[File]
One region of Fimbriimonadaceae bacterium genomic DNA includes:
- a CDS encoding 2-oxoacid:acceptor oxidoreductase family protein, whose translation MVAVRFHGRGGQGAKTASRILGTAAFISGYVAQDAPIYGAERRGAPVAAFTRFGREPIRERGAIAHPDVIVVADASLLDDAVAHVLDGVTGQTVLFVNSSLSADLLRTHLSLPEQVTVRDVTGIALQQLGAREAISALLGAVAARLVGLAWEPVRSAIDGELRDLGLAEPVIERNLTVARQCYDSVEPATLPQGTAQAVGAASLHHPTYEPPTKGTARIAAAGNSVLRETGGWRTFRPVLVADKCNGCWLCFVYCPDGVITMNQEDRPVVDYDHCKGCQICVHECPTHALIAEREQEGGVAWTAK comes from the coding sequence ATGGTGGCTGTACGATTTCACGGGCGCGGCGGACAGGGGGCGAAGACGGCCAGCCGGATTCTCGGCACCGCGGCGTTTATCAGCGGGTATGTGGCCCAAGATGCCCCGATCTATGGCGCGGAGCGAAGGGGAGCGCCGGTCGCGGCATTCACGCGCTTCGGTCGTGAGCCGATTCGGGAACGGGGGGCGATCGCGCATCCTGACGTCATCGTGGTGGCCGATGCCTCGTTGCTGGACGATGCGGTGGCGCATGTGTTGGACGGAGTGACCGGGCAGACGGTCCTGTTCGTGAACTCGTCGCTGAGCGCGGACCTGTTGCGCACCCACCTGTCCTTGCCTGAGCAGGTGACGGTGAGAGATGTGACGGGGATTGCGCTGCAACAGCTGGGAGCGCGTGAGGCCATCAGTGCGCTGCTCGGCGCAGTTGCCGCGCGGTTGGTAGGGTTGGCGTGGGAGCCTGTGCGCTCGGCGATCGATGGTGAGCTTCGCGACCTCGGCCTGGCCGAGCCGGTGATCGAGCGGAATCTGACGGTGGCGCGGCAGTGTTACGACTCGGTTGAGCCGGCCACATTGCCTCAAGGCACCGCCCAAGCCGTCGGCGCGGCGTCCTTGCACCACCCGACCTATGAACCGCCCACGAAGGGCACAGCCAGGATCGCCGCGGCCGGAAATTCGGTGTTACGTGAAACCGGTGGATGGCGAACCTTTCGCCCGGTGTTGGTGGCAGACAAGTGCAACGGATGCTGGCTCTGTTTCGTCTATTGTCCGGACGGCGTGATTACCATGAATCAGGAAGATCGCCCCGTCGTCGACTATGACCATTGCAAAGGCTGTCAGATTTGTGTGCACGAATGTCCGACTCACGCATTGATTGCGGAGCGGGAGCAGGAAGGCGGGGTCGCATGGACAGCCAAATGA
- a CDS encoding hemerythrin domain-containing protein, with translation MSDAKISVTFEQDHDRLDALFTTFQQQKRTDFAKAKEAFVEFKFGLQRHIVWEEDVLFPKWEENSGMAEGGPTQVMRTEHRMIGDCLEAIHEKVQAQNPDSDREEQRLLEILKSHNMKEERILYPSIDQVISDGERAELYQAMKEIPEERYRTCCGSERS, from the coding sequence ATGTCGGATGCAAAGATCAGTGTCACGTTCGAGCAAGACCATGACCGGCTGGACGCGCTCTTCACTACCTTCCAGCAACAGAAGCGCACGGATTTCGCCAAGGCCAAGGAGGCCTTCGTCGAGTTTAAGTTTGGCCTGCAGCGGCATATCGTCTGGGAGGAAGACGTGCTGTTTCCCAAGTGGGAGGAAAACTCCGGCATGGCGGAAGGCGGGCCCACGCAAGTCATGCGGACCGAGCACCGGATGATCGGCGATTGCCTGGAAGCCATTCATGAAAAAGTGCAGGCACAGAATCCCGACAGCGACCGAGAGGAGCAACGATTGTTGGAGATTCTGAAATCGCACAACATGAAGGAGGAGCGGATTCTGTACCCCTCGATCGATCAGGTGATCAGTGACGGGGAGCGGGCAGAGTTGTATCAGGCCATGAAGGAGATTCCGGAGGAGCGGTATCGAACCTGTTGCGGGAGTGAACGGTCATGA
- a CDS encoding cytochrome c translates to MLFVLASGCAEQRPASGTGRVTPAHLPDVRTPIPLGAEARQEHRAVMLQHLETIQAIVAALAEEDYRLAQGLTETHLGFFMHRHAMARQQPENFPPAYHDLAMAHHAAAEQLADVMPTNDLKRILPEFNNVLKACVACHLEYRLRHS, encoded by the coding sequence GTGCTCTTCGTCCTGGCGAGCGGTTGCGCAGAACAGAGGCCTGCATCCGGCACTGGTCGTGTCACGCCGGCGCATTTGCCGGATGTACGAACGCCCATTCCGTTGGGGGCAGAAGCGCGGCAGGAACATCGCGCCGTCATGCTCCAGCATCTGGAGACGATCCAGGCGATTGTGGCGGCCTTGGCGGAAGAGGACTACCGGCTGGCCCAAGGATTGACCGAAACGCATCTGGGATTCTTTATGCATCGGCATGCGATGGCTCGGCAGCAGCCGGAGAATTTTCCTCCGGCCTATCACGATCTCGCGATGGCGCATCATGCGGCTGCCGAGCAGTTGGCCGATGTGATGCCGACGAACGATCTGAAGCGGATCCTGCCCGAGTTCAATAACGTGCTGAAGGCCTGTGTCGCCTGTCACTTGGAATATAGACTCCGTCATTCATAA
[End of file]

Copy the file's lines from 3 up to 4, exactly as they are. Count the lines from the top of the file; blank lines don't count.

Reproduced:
- a CDS encoding hemerythrin domain-containing protein, with translation MSDAKISVTFEQDHDRLDALFTTFQQQKRTDFAKAKEAFVEFKFGLQRHIVWEEDVLFPKWEENSGMAEGGPTQVMRTEHRMIGDCLEAIHEKVQAQNPDSDREEQRLLEILKSHNMKEERILYPSIDQVISDGERAELYQAMKEIPEERYRTCCGSERS, from the coding sequence ATGTCGGATGCAAAGATCAGTGTCACGTTCGAGCAAGACCATGACCGGCTGGACGCGCTCTTCACTACCTTCCAGCAACAGAAGCGCACGGATTTCGCCAAGGCCAAGGAGGCCTTCGTCGAGTTTAAGTTTGGCCTGCAGCGGCATATCGTCTGGGAGGAAGACGTGCTGTTTCCCAAGTGGGAGGAAAACTCCGGCATGGCGGAAGGCGGGCCCACGCAAGTCATGCGGACCGAGCACCGGATGATCGGCGATTGCCTGGAAGCCATTCATGAAAAAGTGCAGGCACAGAATCCCGACAGCGACCGAGAGGAGCAACGATTGTTGGAGATTCTGAAATCGCACAACATGAAGGAGGAGCGGATTCTGTACCCCTCGATCGATCAGGTGATCAGTGACGGGGAGCGGGCAGAGTTGTATCAGGCCATGAAGGAGATTCCGGAGGAGCGGTATCGAACCTGTTGCGGGAGTGAACGGTCATGA
- a CDS encoding cytochrome c translates to MLFVLASGCAEQRPASGTGRVTPAHLPDVRTPIPLGAEARQEHRAVMLQHLETIQAIVAALAEEDYRLAQGLTETHLGFFMHRHAMARQQPENFPPAYHDLAMAHHAAAEQLADVMPTNDLKRILPEFNNVLKACVACHLEYRLRHS, encoded by the coding sequence GTGCTCTTCGTCCTGGCGAGCGGTTGCGCAGAACAGAGGCCTGCATCCGGCACTGGTCGTGTCACGCCGGCGCATTTGCCGGATGTACGAACGCCCATTCCGTTGGGGGCAGAAGCGCGGCAGGAACATCGCGCCGTCATGCTCCAGCATCTGGAGACGATCCAGGCGATTGTGGCGGCCTTGGCGGAAGAGGACTACCGGCTGGCCCAAGGATTGACCGAAACGCATCTGGGATTCTTTATGCATCGGCATGCGATGGCTCGGCAGCAGCCGGAGAATTTTCCTCCGGCCTATCACGATCTCGCGATGGCGCATCATGCGGCTGCCGAGCAGTTGGCCGATGTGATGCCGACGAACGATCTGAAGCGGATCCTGCCCGAGTTCAATAACGTGCTGAAGGCCTGTGTCGCCTGTCACTTGGAATATAGACTCCGTCATTCATAA